[logback-dev] RFC: LoggingEvent redesign

Ceki Gulcu ceki at qos.ch
Tue Feb 24 20:00:03 CET 2009


Accepting parameters of type Object instead of String opens the door for nasty 
bugs as you point out. At the same time, it also constitutes an important 
extension point for logback within the limits imposed by the SLF4J API.

I think that the org.slf4j.Logger class should contain a waring (in red) about 
the arguments being evaluated asynchronously.

At present time, we serialize stringified version of the arguments. However, we 
could imagine that certain types, such as maps and collections, or other 
well-defined types be serialized as is (without transformation into String). 
Thus, not only would be it possible to take advantage of specific object types 
locally but also remotely.

Regarding the lazy evaluation of LoggingEvent fields such as caller data and 
others, the current approach is highly dynamic. For example, if an appender 
named A requires caller data but is not on the processing path of the current 
logging event, then caller data will not be evaluated. Setting caller data 
evaluation as an option at the level of the logger context is not as flexible. 
Moreover, if any single appender performs the computation of a given field in 
logging event, that field become available for all subsequent appenders.

I tend to think that the way logging event does lazy evaluation of fields works 
quite well.

For the contributor license agreement, please see:
http://logback.qos.ch/license.html  and


Joern Huxhorn wrote:

> I can absolutely see Ralphs point but I'd consider it downright
> dangerous to defer the evaluation to Strings, especially in case of
> asynchronous appenders.
> Take, for example, an object that is persisted using Hibernate. Calling
> toString() at the wrong time could very well lead to a LazyInitException.
> Or worse, what if an Object changes state (and string representation)
> between the logging call and the evaluation of the message? The message
> would essentially contain a lie. It would seem that the call to the
> logging method was different than it was in reality.
> Imagining to debug a problem like this is pure horror and would mean
> "forget logging, use a debugger" all over again :(
> And, last but not least, transforming to String[] immediately would also
> mean that any synchronization/locks would still be the way they (most
> likely;)) should be.
> Concerning your use case, Ralph, aren't you using an XLogger instance
> for that kind of magic? Couldn't you implement the "magic" part in the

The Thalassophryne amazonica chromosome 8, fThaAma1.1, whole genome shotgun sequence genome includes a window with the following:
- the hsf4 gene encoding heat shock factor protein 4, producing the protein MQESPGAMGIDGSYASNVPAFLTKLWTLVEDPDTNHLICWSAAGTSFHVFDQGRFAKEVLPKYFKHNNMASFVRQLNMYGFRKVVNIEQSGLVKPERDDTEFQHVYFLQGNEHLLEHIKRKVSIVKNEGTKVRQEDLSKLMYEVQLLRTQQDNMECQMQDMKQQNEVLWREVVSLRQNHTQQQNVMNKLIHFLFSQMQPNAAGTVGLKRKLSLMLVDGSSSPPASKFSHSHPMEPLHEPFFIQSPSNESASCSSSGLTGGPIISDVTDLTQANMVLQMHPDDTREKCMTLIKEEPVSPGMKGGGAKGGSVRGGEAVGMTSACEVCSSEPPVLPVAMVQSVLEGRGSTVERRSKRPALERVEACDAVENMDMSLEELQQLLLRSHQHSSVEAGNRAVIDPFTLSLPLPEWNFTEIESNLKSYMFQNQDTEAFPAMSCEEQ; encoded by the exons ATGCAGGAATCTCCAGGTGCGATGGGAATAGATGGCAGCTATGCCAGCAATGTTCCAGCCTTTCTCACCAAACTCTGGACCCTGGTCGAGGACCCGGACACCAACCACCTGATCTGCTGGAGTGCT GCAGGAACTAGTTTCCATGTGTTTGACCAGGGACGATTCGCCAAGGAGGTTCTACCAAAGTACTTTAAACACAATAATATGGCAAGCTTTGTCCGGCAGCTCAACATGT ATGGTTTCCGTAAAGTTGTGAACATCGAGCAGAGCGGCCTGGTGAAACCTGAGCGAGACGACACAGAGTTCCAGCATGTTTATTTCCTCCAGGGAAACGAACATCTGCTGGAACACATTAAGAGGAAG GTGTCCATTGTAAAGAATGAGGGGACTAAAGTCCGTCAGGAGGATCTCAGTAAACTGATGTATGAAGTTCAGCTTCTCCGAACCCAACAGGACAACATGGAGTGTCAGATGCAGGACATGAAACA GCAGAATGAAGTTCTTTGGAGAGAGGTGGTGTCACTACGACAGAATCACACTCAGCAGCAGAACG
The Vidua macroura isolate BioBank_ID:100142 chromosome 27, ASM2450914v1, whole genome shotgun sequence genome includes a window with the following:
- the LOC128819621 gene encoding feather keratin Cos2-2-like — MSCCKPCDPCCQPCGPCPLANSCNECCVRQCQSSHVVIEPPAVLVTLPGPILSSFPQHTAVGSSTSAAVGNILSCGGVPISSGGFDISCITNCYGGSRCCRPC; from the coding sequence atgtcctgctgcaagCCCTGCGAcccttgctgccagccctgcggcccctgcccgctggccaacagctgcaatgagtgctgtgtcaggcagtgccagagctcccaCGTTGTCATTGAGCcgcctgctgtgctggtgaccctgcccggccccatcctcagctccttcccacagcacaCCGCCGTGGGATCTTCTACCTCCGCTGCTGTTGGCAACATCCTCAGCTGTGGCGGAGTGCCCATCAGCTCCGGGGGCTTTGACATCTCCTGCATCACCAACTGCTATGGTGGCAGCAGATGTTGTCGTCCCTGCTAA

> XLogger.

>> As for your suggestion to make LoggingEvent a dumb object with only
>> getters and setters, since several LoggingEvent fields are computed
>> lazily, the computation logic would need to be moved somewhere else,
>> possibly into appenders, which seems like a bad idea to me.

> This logic would reside in the Logger, actually.
> It would, in my scenario, transform the Object[] to String[], resolve
> the ThreadName and extract CallerData while synchronously creating the
> actual LoggingEvent.

> ThreadName and CallerData evaluation would be activated/deactivated
> globally instead of in an actual appender. That way, there would be no
> performance impact if they are not requested.

> Evaluating the above mentioned stuff lazily would produce wrong or
> inaccurate results if executed from a different thread, am I right?

>> On the host where LoggingEvent data is generated, we just can't ignore
>> lazy
>> computation of certain LoggingEvent fields. Did I misinterpret your idea?

> Only the lazy bit. I'd eagerly (synchronously) evaluate everything that
> is required in Logger but stuff like the creation of the formatted
> message is done lazily.

>>> I'd have absolutely no problem donating all that code back to both
>> Logback and > SLF4J, although some work would be required to backport
>> it to jdk < 1.5...
>> I appreciate the offer. You should perhaps consider filing a
>> contributor license agreement.
> That wouldn't be a problem, I guess, if I'm not required to sell my soul
> or something ;)
> Where can  I find it? Just let me know when you think it's necessary.
> Joern.

Ceki Gülcü
Logback: The reliable, generic, fast and flexible logging framework for Java.

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